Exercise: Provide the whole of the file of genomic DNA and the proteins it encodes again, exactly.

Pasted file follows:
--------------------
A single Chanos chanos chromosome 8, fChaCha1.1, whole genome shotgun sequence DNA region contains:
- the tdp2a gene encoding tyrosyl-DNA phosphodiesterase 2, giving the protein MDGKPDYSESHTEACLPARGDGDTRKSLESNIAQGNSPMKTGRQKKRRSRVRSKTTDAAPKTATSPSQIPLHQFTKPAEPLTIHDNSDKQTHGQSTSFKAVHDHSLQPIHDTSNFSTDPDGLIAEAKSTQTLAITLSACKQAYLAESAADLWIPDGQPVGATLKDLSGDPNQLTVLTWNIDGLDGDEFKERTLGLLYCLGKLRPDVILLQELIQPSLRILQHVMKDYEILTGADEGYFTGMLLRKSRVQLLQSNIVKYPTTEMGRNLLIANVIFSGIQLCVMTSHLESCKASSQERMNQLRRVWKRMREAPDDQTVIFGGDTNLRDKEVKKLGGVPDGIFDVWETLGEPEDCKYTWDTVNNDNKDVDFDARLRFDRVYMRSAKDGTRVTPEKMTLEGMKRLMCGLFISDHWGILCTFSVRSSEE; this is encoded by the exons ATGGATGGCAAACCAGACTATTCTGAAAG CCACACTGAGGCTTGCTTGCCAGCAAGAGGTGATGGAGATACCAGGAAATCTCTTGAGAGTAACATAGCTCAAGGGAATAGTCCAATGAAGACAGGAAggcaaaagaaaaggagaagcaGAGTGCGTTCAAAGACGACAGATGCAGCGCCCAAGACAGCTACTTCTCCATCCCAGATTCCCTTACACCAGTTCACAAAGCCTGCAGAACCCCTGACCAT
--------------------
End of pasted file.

A single Chanos chanos chromosome 8, fChaCha1.1, whole genome shotgun sequence DNA region contains:
- the tdp2a gene encoding tyrosyl-DNA phosphodiesterase 2, giving the protein MDGKPDYSESHTEACLPARGDGDTRKSLESNIAQGNSPMKTGRQKKRRSRVRSKTTDAAPKTATSPSQIPLHQFTKPAEPLTIHDNSDKQTHGQSTSFKAVHDHSLQPIHDTSNFSTDPDGLIAEAKSTQTLAITLSACKQAYLAESAADLWIPDGQPVGATLKDLSGDPNQLTVLTWNIDGLDGDEFKERTLGLLYCLGKLRPDVILLQELIQPSLRILQHVMKDYEILTGADEGYFTGMLLRKSRVQLLQSNIVKYPTTEMGRNLLIANVIFSGIQLCVMTSHLESCKASSQERMNQLRRVWKRMREAPDDQTVIFGGDTNLRDKEVKKLGGVPDGIFDVWETLGEPEDCKYTWDTVNNDNKDVDFDARLRFDRVYMRSAKDGTRVTPEKMTLEGMKRLMCGLFISDHWGILCTFSVRSSEE; this is encoded by the exons ATGGATGGCAAACCAGACTATTCTGAAAG CCACACTGAGGCTTGCTTGCCAGCAAGAGGTGATGGAGATACCAGGAAATCTCTTGAGAGTAACATAGCTCAAGGGAATAGTCCAATGAAGACAGGAAggcaaaagaaaaggagaagcaGAGTGCGTTCAAAGACGACAGATGCAGCGCCCAAGACAGCTACTTCTCCATCCCAGATTCCCTTACACCAGTTCACAAAGCCTGCAGAACCCCTGACCAT